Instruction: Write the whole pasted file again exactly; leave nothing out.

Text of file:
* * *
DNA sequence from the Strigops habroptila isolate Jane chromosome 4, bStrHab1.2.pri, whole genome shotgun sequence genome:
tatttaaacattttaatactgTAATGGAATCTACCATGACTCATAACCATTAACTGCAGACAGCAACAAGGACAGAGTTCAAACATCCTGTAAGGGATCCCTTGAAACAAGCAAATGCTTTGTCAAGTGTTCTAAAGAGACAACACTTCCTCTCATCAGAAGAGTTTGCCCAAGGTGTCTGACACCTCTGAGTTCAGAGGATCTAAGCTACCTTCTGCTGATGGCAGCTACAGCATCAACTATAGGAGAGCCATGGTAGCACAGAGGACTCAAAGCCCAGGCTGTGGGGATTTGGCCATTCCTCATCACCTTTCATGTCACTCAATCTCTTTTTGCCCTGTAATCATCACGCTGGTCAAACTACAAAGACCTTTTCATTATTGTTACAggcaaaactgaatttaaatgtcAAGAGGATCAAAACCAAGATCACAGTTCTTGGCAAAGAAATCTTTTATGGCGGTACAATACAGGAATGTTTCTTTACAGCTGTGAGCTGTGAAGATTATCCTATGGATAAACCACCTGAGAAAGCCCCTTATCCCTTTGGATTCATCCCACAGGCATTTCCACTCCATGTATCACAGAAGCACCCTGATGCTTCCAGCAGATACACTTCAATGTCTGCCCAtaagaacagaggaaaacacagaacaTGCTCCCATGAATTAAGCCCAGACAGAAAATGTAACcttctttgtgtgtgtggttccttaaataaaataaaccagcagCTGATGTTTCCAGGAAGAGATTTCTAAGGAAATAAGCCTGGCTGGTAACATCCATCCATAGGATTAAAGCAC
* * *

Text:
DNA sequence from the Strigops habroptila isolate Jane chromosome 4, bStrHab1.2.pri, whole genome shotgun sequence genome:
tatttaaacattttaatactgTAATGGAATCTACCATGACTCATAACCATTAACTGCAGACAGCAACAAGGACAGAGTTCAAACATCCTGTAAGGGATCCCTTGAAACAAGCAAATGCTTTGTCAAGTGTTCTAAAGAGACAACACTTCCTCTCATCAGAAGAGTTTGCCCAAGGTGTCTGACACCTCTGAGTTCAGAGGATCTAAGCTACCTTCTGCTGATGGCAGCTACAGCATCAACTATAGGAGAGCCATGGTAGCACAGAGGACTCAAAGCCCAGGCTGTGGGGATTTGGCCATTCCTCATCACCTTTCATGTCACTCAATCTCTTTTTGCCCTGTAATCATCACGCTGGTCAAACTACAAAGACCTTTTCATTATTGTTACAggcaaaactgaatttaaatgtcAAGAGGATCAAAACCAAGATCACAGTTCTTGGCAAAGAAATCTTTTATGGCGGTACAATACAGGAATGTTTCTTTACAGCTGTGAGCTGTGAAGATTATCCTATGGATAAACCACCTGAGAAAGCCCCTTATCCCTTTGGATTCATCCCACAGGCATTTCCACTCCATGTATCACAGAAGCACCCTGATGCTTCCAGCAGATACACTTCAATGTCTGCCCAtaagaacagaggaaaacacagaacaTGCTCCCATGAATTAAGCCCAGACAGAAAATGTAACcttctttgtgtgtgtggttccttaaataaaataaaccagcagCTGATGTTTCCAGGAAGAGATTTCTAAGGAAATAAGCCTGGCTGGTAACATCCATCCATAGGATTAAAGCAC